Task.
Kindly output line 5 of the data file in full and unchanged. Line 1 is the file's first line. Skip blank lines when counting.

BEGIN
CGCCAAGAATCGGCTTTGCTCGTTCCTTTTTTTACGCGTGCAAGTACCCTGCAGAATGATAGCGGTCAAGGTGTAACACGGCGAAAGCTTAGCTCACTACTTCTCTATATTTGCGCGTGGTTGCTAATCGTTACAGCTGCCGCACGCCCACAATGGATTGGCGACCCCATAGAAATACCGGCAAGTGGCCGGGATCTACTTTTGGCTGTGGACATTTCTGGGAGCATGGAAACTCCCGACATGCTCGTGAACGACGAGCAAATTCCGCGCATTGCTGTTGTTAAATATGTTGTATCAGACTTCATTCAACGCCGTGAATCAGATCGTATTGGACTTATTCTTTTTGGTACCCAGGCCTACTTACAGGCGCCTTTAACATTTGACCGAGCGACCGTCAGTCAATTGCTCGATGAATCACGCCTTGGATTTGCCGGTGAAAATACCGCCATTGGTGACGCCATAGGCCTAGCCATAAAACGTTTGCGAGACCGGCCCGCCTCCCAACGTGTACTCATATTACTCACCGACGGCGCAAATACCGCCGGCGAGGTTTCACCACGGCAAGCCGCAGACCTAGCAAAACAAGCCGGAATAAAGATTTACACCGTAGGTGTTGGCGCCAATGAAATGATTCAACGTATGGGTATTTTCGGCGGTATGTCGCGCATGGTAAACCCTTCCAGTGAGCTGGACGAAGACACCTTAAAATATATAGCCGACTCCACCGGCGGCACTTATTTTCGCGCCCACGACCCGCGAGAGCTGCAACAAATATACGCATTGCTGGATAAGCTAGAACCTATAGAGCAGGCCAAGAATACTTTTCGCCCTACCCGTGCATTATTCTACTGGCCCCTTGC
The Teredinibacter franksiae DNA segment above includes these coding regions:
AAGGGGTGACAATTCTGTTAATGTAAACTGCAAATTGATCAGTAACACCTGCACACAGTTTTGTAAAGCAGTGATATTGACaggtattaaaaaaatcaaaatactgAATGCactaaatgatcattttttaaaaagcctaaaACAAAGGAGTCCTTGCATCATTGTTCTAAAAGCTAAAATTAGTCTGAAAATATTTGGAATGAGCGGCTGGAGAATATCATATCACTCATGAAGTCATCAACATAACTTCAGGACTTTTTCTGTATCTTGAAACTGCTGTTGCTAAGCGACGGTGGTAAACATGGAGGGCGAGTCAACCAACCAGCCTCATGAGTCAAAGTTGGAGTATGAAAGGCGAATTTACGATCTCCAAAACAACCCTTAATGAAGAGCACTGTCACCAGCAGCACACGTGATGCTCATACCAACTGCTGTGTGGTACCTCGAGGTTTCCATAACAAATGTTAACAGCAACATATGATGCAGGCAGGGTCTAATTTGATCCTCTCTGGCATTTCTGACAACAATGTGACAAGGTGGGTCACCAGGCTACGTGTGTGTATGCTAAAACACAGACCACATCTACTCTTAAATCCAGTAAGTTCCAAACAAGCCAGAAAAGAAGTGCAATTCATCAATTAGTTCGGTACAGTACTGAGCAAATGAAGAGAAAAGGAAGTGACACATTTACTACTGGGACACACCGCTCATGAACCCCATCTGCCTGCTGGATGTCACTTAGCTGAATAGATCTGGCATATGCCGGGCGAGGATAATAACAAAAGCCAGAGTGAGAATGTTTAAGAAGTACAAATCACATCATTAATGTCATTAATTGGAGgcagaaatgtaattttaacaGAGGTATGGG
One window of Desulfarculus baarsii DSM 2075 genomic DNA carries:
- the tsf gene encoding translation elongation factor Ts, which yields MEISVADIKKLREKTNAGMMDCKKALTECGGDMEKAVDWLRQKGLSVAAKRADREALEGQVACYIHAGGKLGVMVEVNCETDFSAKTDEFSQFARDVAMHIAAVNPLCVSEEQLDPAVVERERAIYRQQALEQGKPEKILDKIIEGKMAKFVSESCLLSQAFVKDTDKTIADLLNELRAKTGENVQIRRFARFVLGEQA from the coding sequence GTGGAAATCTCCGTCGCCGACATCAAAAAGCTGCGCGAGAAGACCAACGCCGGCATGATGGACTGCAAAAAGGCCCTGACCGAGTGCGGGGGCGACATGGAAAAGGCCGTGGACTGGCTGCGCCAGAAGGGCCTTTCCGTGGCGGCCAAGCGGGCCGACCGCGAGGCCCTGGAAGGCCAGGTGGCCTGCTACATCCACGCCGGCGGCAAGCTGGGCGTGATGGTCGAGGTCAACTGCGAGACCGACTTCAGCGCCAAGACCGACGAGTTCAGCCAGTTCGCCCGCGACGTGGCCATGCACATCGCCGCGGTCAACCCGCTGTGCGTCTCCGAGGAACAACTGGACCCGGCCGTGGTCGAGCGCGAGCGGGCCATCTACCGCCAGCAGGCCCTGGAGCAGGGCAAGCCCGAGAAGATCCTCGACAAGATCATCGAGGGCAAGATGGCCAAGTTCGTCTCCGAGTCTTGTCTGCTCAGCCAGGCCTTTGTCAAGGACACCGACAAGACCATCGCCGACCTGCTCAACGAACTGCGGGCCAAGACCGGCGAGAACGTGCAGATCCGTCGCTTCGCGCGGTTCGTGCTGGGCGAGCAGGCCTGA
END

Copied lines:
- the tsf gene encoding translation elongation factor Ts, which yields MEISVADIKKLREKTNAGMMDCKKALTECGGDMEKAVDWLRQKGLSVAAKRADREALEGQVACYIHAGGKLGVMVEVNCETDFSAKTDEFSQFARDVAMHIAAVNPLCVSEEQLDPAVVERERAIYRQQALEQGKPEKILDKIIEGKMAKFVSESCLLSQAFVKDTDKTIADLLNELRAKTGENVQIRRFARFVLGEQA from the coding sequence GTGGAAATCTCCGTCGCCGACATCAAAAAGCTGCGCGAGAAGACCAACGCCGGCATGATGGACTGCAAAAAGGCCCTGACCGAGTGCGGGGGCGACATGGAAAAGGCCGTGGACTGGCTGCGCCAGAAGGGCCTTTCCGTGGCGGCCAAGCGGGCCGACCGCGAGGCCCTGGAAGGCCAGGTGGCCTGCTACATCCACGCCGGCGGCAAGCTGGGCGTGATGGTCGAGGTCAACTGCGAGACCGACTTCAGCGCCAAGACCGACGAGTTCAGCCAGTTCGCCCGCGACGTGGCCATGCACATCGCCGCGGTCAACCCGCTGTGCGTCTCCGAGGAACAACTGGACCCGGCCGTGGTCGAGCGCGAGCGGGCCATCTACCGCCAGCAGGCCCTGGAGCAGGGCAAGCCCGAGAAGATCCTCGACAAGATCATCGAGGGCAAGATGGCCAAGTTCGTCTCCGAGTCTTGTCTGCTCAGCCAGGCCTTTGTCAAGGACACCGACAAGACCATCGCCGACCTGCTCAACGAACTGCGGGCCAAGACCGGCGAGAACGTGCAGATCCGTCGCTTCGCGCGGTTCGTGCTGGGCGAGCAGGCCTGA